I have the unique distinction of knowing the Stevens family since 1954. I used to see Elaine often. Ironically Ronnie Harrison was one of my very best friends. We used to pal around together and play music, mainly Beatles stuff. He was a real character, the sort of person who never met a stranger, everybody liked him. He was probably the first "larger than life" person I ever spent time with and I learned a great deal from him. Not much has been written about him, but I have many fond rememberences. We shared many experiences together.
I really like you website. As a younster growing up on the Gulf Coast my connections to New Orleans run deep. Our primary source for radio and TV were New Orleans stations in those days. I remember when WTIX was "Boss." What weekend would be complete without watching "Morgus The Magnificient?"
Hi Ronnie! Thanks for the added info. Now that you mention it I remember those other names that Gus Stevens used to present frequently. I still think of the Gus Stevens club when I pass that intersection in Biloxi. The original building stood vacant and dilapidated until around 2000, then it was demolished and replaced with (yet another) Biloxi souvenir shop. I always thought of the spirits and memories of good times in years gone by that still lived inside those crumbling walls...
COYOTE KINCAID (Ray Taylor):
Dear Bob, just ran across your site. I'm trying to remember you! I was at WNOE during the "Real Rock" phase. My air name was Coyote Kincaid. I noticed a lot of folks I knew from the period in your WNOE list. Another name I didn't see was Jim Cassidy. We went through Jason O'Brien and E. Alvin Davis. Would be good to know how many of those people are still alive! I first met Bobby Reno at WHBQ, Memphis in '72. Thanks for your time Bob, hope to hear from you sometime.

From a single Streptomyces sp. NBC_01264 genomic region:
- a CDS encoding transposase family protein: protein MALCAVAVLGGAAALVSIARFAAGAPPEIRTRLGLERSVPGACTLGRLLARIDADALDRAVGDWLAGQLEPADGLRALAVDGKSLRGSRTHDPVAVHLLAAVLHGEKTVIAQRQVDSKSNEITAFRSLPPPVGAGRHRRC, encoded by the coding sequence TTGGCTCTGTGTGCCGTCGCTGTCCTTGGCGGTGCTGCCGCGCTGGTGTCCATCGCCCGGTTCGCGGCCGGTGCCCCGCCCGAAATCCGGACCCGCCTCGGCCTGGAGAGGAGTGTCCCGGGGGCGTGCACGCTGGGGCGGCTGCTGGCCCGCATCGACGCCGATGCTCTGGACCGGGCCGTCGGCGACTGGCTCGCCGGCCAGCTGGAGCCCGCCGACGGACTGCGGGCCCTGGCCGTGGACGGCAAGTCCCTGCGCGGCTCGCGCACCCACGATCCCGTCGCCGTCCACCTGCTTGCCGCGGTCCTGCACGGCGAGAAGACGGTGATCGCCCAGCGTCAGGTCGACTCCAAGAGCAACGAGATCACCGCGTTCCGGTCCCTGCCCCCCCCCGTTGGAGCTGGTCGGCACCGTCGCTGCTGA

Hi Ray, Thanks for visiting the site. I've got my WNOE list updated now with you and Jim Cassidy. I was here somewhere during your stay...probably on the air at WTIX late mornings or early afternoons during that period. I assume most of the names are still alive, although it's a miracle those late nights in bars having our egos stroked by adoring fans didn't kill us all!
TERRY GLAUDI AIME:
Hi Bob. A friend of mine sent me the e-mail from TD Carey (posted here on an earlier page) about my Dad, Hap Glaudi, having a part in Gunsmoke. Yes, it was him. Gunsmoke was on CBS and asked WWL for a local celebrity to play a bit part as part of a promotion for WWL and Gunsmoke. It was 1964 and my Dad took my younger sister, Karen and me with him to Hollywood. It was the first time we flew and our first time in Hollywood. We met Matt Dillon, Festus, Doc and Miss Kitty. My dad dressed as a townsman with a mustache, hat, gun and holster and boots. By the time they finished splicing the film, my dad's part was so quick that if you blinked your eyes you would have missed him. I do have some pictures of him on the set with the stars. It was fun and most of all are our memories of being with our Dad.
Unfortunately, my Dad never had a son. He was blessed with three daughters and a wonderful wife, Millie. He wanted a boy so much, that he named me after two baseball players. My name is Glen Terry. Maybe someone knows who the baseball players are ... I think one may be Bill Terry. Anyway, my older sister was named after him. Her name is Gayloyd. My dad's real name is Lloyd and he was given the nickname "Hap" at Jesuit High School, short for "Happy." "Gay" meant "happy" also, so he put it together and named her Gayloyd. My mother said that she was going to name the third daughter, so she named her Karen. We all live in the area. Karen and I live in New Orleans, and Gay lives in Covington.
Thank you for letting me relive those memories and for your wonderful website.
What an honor to be visited on my site by the daughter of a great friend, Hap Glaudi. Hap was certainly one of the most beloved broadcasters ever on the airwaves in New Orleans, and a prince of a person.